Despite logjam, Nava not fretting about playing time

After opening last season as a starter, will play reserve role in '15

Despite logjam, Nava not fretting about playing time

FORT MYERS, Fla. -- Though there is a logjam that will likely squeeze Daniel Nava out of the same playing time he's had the past two years, the outfielder isn't stressing about it.

Nava has rare perspective, considering he was undrafted and had to be discovered from the independent league before the Red Sox even found him. And in Spring Training 2012, Nava had gone from the guy who hit a grand slam on the first pitch he saw in the Major Leagues to someone who wasn't even on the 40-man roster anymore.

Somehow, Nava always survives, and he has faith he will again this time.

TV/radio: Nava's grand slam

"I'm used to stuff like this," said Nava. "It's not that I wouldn't want [more playing time], but I've been in these type of positions. I'm grateful for what I have. I've had a lot of opportunities that weren't playing baseball, so I'll take this one."

Nava came into 2014 as a starting outfielder, after doing a solid job the year before. But he got off to an anemic start and wound up being optioned to the Minor Leagues twice.

When Nava returned, he rediscovered his stroke. After starting the season just 10-for-77 (.130), Nava batted posted a .308 average in 91 games starting on June 4.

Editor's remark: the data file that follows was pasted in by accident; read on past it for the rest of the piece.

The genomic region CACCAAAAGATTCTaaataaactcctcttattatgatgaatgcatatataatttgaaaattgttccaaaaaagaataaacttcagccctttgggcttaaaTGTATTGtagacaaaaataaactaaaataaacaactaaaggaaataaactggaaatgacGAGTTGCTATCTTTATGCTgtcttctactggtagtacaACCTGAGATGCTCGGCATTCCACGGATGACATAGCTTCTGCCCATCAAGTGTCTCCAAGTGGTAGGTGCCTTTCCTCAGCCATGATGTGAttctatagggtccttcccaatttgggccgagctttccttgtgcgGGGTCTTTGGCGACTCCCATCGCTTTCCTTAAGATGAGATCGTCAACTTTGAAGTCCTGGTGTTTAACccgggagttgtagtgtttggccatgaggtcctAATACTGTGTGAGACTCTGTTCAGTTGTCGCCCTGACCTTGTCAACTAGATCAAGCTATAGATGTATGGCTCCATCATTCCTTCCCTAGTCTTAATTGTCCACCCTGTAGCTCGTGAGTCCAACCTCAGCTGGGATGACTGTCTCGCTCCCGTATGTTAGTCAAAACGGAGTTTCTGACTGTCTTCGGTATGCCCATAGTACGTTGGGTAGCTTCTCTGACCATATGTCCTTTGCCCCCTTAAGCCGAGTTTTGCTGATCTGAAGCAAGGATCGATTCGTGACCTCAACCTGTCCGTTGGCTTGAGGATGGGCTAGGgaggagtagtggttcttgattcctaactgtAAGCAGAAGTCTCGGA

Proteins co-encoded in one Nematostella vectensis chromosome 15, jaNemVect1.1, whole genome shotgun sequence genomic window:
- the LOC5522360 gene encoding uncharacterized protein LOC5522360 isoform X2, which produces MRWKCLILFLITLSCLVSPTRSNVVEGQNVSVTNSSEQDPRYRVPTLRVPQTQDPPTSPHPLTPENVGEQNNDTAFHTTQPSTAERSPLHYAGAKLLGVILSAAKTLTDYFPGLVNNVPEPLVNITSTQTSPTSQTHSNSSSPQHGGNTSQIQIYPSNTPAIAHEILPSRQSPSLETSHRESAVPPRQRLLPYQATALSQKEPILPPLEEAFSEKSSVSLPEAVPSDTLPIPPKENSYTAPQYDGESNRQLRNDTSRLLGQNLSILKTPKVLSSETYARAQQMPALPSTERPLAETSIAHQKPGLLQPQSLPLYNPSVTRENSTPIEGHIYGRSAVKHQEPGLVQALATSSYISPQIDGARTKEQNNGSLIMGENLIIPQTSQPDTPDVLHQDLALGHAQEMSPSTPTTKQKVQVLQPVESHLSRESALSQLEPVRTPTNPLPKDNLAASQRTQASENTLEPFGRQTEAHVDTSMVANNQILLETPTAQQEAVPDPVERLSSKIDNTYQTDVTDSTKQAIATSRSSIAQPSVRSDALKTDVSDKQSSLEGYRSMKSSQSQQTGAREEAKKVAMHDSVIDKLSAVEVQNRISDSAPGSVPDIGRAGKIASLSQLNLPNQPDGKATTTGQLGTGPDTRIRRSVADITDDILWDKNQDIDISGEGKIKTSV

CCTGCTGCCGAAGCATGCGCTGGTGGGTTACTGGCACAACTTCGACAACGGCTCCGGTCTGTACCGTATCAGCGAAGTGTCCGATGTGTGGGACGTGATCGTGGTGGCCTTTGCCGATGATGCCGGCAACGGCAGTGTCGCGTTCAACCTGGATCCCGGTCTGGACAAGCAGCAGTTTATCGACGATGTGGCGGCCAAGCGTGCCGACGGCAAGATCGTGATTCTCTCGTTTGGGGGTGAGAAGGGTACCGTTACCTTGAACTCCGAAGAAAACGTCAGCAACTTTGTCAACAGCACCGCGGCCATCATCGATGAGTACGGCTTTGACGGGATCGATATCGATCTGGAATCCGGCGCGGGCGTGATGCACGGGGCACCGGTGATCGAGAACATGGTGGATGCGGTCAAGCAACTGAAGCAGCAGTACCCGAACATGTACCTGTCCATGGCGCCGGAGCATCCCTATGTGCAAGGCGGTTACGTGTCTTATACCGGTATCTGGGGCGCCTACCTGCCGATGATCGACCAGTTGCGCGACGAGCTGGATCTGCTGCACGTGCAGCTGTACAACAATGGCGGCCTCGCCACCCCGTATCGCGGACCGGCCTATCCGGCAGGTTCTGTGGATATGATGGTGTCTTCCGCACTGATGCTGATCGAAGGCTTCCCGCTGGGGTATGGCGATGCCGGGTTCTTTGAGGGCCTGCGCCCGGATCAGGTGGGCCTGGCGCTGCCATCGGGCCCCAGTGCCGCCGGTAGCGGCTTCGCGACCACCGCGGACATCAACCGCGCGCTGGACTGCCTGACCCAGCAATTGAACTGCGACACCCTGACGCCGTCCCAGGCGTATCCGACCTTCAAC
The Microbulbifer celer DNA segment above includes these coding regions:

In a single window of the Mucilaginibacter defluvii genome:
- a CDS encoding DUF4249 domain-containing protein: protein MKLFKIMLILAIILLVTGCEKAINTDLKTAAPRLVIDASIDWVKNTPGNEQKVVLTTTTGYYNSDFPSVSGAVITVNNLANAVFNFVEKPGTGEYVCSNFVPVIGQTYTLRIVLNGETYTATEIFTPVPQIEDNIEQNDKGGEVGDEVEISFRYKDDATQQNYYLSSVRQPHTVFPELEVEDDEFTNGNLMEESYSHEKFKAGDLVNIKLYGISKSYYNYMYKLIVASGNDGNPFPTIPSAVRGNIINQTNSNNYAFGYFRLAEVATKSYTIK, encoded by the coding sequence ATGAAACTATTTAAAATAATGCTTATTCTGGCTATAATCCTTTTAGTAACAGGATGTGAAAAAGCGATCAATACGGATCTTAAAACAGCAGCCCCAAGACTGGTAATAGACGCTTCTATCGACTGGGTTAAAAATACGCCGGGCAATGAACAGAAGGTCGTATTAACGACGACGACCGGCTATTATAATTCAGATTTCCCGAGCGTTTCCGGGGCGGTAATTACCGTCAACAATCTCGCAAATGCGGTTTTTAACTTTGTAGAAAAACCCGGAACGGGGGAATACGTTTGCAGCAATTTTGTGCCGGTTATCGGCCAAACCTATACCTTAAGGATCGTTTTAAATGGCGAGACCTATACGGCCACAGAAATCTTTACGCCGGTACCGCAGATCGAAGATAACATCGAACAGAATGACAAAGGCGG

"I think I was just pressing, trying to do too much," said Nava. "After that, I got a chance to slow things down, and it was the classic, 'Letting the game come to you,' and that helped. Hopefully I can learn from that."

The one thing Nava has going for him in his battle for a roster spot is that he's a switch-hitter. All of Boston's starting outfielders are right-handed hitters. Nava also plays first base, and he could complement the right-handed-hitting Mike Napoli in that spot at times.

"Daniel's going to be in the same role he's been the last couple years -- a versatile guy who plays first and two corner outfield positions," said manager John Farrell. "With the number of right-handed hitters we have at first and in the outfield, his left-handed bat is a great complement. In the last two years, he's proven himself to be a very good Major League hitter."

Ian Browne is a reporter for MLB.com. Read his blog, Brownie Points, and follow him on Twitter @IanMBrowne. This story was not subject to the approval of Major League Baseball or its clubs.